Running is awesome, but it can also be awful. In fact, if you were to ask me how I felt about running just two years ago, I probably would have responded with the exact opposite of that very sentence–“it’s awful, can be awesome. I guess. Probably for someone who isn’t me.” I hated it. I was terrible at it. I didn’t get it. Now, though? It’s one of my go-to ways to get in a good sweat session. Look, I fully understand that for some people, running is pure torture. If becoming a runner is one of your goals, however, there are ways to make that task less torturous and even ENJOYABLE. Seriously. It doesn’t have to suck. So YOU wanna be a runner?! Here’s how to get started without hating life.

  • Don’t go overboard. This is by far the most critical tip on this list: Start slow. Seriously–don’t be overly ambitious! When you’re getting started with running, focus on distance OR speed. Not both. Can you run for a minute? Five minutes? 10 minutes?Start there, and add on slowly. No one is expecting you to run a 5k in your first week of running, or to run a marathon after your first year! Similarly, try not to get discouraged if you feel as if you’re not progressing quickly enough. Your running “journey” is personal, and you have your whole life to figure it out! Focus on mastering the basics and making your new workout work for you.
  • Try the treadmill. Many seasoned runners loathe the treadmill, but it’s an amazing tool for those new to running. Is it boring? Yes. Is it beneficial? Yes! When you run on a treadmill, you get a climate-controlled environment, variable speed and incline, and less resistance and impact than you would if you were running outdoors. All of these variables can make your runs easier and more enjoyable. Just make sure to cover the timer display and you’ll be good! There’s literally nothing worse for a new runner than watching the seconds tick slowly by.
  • Consider the timing. Speaking of watching the clock, timing can have a surprisingly large impact on the relative ease {and therefore likely your enjoyment,} of a run. Do the trial-and-error thing when it comes to finding your optimal time of day to run, lacing up and hit the pavement whenever you have the most energy. Maybe it’s in the morning before work. Maybe it’s right after dinner. For me, it’s usually between 11am and 1pm. Try a few different times and see what makes you feel the best.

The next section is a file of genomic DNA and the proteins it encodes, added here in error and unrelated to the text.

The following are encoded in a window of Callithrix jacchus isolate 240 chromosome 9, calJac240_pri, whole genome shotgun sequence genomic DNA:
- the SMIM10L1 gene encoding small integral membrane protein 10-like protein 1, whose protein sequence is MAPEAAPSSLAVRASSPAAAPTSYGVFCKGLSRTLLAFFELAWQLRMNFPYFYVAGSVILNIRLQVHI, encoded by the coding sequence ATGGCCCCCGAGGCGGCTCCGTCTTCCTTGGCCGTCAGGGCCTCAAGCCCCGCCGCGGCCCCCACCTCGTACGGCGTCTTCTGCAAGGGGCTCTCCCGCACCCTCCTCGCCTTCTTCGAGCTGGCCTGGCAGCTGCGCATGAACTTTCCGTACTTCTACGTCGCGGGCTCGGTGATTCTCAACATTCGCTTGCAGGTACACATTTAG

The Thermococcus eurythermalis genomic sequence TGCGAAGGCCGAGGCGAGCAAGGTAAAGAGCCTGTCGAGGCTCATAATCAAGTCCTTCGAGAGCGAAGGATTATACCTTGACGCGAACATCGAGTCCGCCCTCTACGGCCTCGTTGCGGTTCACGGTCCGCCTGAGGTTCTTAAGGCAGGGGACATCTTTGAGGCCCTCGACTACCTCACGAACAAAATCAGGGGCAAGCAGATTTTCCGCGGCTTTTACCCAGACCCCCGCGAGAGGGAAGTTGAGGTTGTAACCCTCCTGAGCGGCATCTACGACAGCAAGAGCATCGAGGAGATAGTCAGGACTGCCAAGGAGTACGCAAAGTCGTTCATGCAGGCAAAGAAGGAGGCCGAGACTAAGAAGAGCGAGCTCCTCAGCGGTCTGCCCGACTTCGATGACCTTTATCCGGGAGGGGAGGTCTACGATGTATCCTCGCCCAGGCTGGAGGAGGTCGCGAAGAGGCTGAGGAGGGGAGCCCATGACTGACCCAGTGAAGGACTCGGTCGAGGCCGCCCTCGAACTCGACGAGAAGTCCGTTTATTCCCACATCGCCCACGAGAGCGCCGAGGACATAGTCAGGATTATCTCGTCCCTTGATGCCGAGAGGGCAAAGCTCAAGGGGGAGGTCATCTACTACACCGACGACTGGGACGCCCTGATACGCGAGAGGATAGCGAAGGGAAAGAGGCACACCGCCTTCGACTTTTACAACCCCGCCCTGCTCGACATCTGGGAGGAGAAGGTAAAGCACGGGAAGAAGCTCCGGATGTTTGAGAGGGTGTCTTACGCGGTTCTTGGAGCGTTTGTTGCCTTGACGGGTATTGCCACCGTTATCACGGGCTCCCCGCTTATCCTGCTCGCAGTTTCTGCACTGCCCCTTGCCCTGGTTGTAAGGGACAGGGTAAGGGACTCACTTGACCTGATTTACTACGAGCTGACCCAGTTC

• Dress for success. Proper shoes, sports bras, and layers for weather are absolute musts for any runner. Other critical pieces of equipment can include an armband to hold your phone, body glide to prevent chafing, and hats/sunglasses to keep the sun out of your eyes. Also mandatory if you’re running outside: SUNSCREEN! Dress {and prep!} for success, babes. Don’t underestimate the importance of a good outfit. A comfortable run is an enjoyable run 😉
  • Distract yourself. Whether you’re running indoors or outside, finding ways to distract and entertain yourself while getting in your miles is a critical part of having a non-sucky experience. On the treadmill? Watch a gym, queue up some Netflix faves, or listen to a podcast. Outside? Curate the perfect power playlist! You should also use tech to your advantage–download running apps like Nike Running, Lorna Jane, or Run Keeper, for built-in motivation, mileage/time tracking, and social sharing. So good. If guidance is something you seek, the Nike and Couch to 5k apps offer interactive training programs for new runners. Want to be even further entertained?! Download Zombies, Run! and game-ify your workout routine.
  • Cross train. Make one exercise suck less by adding even MORE exercise? Yepper. It may not make running suck less while you’re actually DOING it, but cross training improves your overall strength and endurance, which helps your body to adapt and improves your fitness level. Strength train, take a yoga class, get to the barre, whatever. Mix it up, push yourself, and get stronger. This should make each and every run feel easier!

…Still hate it? Don’t do it! Testing your limits, pushing your boundaries, and expanding your horizons are all noble goals, but if you truly cannot stand running, even after you’ve been at it for awhile, STOP. Consider this your permission slip. Your sign. It’s 100% okay to NOT run. Don’t do something you hate or that makes you feel physically or emotionally bad. Hey, maybe you’ll pick up running in a few years {like I did!} and fall in love. Maybe you’ll ditch it permanently. Whatever works–either option is fine. Find what works for YOU and own it!

Do you have any tips for beginning runners?



Leave a Reply

Your email address will not be published. Required fields are marked *